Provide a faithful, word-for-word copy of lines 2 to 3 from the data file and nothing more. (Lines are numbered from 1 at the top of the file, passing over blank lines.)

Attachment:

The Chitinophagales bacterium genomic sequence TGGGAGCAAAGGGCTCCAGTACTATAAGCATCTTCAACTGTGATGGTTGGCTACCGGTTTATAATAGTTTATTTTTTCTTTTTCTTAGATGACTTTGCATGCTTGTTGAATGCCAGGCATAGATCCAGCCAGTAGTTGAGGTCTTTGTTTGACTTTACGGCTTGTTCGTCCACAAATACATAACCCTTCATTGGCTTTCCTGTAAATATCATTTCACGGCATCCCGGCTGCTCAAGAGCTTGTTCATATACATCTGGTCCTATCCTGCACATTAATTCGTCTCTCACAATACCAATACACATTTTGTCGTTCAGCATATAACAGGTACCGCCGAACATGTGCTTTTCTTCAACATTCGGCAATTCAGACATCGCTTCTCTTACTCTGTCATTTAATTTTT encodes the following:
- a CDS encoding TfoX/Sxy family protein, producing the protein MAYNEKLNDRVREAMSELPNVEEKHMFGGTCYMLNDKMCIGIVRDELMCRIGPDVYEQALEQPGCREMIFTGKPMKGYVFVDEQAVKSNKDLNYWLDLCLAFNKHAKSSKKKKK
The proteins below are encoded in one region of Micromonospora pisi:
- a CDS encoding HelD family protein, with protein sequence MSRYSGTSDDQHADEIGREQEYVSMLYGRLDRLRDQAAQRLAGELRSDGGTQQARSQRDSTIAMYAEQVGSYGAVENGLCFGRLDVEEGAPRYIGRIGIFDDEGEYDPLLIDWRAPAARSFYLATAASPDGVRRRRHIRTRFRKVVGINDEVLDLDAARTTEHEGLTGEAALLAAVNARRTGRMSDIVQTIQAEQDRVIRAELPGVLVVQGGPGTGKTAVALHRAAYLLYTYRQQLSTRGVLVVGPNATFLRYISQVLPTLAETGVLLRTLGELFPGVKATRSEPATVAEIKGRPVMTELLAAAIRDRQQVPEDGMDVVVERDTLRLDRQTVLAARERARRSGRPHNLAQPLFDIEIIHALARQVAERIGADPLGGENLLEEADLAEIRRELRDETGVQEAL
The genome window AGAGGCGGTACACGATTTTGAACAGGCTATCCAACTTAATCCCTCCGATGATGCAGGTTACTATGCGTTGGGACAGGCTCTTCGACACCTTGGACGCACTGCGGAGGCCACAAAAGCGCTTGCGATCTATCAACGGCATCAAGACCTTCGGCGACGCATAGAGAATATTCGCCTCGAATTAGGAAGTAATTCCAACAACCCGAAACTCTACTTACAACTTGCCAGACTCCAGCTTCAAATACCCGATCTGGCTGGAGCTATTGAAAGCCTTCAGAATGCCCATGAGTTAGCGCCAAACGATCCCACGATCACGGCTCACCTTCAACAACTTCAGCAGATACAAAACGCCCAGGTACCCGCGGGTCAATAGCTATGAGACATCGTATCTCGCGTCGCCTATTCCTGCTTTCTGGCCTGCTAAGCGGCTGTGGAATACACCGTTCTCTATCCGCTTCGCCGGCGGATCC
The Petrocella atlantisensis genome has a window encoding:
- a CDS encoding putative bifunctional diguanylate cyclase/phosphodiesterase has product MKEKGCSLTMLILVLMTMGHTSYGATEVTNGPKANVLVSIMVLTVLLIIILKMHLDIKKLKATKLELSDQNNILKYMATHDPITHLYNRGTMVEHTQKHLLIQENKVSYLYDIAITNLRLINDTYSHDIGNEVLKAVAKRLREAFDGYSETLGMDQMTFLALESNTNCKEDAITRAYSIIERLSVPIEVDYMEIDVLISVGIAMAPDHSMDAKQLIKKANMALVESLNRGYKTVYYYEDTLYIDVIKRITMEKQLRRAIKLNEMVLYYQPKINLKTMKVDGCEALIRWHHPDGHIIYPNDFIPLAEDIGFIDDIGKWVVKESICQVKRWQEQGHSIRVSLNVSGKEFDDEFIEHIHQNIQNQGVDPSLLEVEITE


- a CDS encoding TfoX/Sxy family protein, producing the protein MAYNEKLNDRVREAMSELPNVEEKHMFGGTCYMLNDKMCIGIVRDELMCRIGPDVYEQALEQPGCREMIFTGKPMKGYVFVDEQAVKSNKDLNYWLDLCLAFNKHAKSSKKKKK
The proteins below are encoded in one region of Micromonospora pisi: